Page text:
Lala Shri Ram was born on April 27, 1884. Lala Shri Ram was 25 years old, when he joined DCM. He possessed an analytical mind, and an infinite capacity for work, a knack for human relations. His view of business and perhaps of himself was put down by him in later years in rather revealing statements,” in my humble opinion, business is not merely a matter of attending work for a few hours. It is a matter of thinking, dreaming, imagining and working.”
His election in 1930at the age of 46 as president of FICCI was the first intimation of his national stature.
During his life, Lala Shri Ram’s main emphasis was on vocational, technical and women’s education. As far back in 1920, he had decided to conduct first experiment in vocation- oriented education by founding the Commercial Education Trust. The first school taken over by Commercial Education Trust was the Commercial High School. His Association with the trust continued right up to the end of his life. The Commercial High School was raised in 1926 to the standard of an Intermediate College, in 1930 to a degree college and in 1934 to a post-graduate College.
In 1942, Lala Shri Ram became the Chairman of the Governing Body of the College. By the year 1948, although comparatively young among the colleges of Delhi University, the Commercials College had the maximum enrolment possible under the University rules. The College offered B.A. passes course and the B.A. honors course in Commerce and M.A. course in Economics and Commerce.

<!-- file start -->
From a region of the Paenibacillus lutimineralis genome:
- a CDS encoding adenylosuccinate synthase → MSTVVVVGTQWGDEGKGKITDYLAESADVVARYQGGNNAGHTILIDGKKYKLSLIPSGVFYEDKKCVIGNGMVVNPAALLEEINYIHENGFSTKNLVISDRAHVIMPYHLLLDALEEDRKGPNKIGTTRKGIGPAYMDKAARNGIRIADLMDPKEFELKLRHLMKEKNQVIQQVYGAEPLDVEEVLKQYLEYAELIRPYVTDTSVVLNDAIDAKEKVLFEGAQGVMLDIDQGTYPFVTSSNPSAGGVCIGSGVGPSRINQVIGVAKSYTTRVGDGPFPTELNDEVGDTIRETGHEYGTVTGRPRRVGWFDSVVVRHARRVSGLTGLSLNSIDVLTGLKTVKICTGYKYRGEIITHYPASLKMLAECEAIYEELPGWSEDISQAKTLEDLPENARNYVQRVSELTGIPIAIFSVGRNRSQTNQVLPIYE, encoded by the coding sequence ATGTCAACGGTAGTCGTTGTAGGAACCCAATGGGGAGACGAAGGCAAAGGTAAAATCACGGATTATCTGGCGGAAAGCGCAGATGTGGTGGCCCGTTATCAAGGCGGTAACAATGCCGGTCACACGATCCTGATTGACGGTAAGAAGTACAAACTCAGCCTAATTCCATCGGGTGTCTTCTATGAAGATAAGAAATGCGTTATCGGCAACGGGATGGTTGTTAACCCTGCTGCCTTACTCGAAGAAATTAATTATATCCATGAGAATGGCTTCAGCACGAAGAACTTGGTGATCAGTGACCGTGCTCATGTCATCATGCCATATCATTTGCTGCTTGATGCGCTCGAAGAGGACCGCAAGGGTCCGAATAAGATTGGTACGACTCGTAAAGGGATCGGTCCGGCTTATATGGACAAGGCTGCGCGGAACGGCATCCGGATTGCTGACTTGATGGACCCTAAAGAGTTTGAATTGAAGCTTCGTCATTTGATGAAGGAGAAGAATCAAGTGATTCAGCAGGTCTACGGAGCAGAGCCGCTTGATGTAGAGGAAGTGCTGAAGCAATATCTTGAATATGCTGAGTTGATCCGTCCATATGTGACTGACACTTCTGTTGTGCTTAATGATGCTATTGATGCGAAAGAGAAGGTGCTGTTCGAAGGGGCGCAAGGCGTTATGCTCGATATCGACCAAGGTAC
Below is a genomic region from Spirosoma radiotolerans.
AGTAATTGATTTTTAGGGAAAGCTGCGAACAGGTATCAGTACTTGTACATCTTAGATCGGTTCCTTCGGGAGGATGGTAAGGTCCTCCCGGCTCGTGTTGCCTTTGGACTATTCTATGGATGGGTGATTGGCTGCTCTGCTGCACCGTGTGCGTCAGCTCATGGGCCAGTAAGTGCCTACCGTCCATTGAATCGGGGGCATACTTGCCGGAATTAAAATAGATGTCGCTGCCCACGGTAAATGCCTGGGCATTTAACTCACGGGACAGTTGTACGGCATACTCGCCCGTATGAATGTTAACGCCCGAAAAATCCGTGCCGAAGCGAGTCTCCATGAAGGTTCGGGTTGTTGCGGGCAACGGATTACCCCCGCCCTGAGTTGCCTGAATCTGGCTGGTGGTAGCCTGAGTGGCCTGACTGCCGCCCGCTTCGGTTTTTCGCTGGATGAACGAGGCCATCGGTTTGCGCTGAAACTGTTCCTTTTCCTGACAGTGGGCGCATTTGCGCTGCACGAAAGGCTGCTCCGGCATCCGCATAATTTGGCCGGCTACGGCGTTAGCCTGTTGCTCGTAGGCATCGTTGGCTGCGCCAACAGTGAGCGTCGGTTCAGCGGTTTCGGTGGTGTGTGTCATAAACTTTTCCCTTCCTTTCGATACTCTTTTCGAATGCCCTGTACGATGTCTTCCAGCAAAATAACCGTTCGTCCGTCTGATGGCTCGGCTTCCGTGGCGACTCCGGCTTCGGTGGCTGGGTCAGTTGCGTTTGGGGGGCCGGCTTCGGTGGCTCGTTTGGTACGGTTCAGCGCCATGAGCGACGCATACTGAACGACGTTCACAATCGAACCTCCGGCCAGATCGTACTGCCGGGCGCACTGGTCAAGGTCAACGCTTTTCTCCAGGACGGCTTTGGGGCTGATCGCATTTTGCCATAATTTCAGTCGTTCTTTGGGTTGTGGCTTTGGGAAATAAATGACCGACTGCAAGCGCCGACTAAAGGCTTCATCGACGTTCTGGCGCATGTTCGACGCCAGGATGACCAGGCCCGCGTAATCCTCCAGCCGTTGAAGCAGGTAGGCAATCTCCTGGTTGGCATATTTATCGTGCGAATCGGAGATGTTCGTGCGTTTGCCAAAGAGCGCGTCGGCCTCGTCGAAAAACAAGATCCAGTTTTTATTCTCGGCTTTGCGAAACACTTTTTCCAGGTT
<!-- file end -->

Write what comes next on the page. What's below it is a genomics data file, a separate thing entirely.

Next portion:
In 1949, it was proposed to rename the College as “Shri Ram College of Commerce” but it took three year to implement it due to initial resistance of Lala Shri Ram. Until 1949, the College was located at 8, Darya Ganj, New Delhi. In 1950, the proposal to shift the College to the University Enclave was accepted and implemented.
Lala Shri Ram’s association with the College continued till 1962, when because of failing health, he resigned. His health continued to deteriorate and he passed away on January 11, 1963.
On the death of Lala Shri Ram, Dr. S. Radhakrishnan, the then President of India said, “He was not only a great industrialist but helped many good causes. His contributions but helped many good causes.”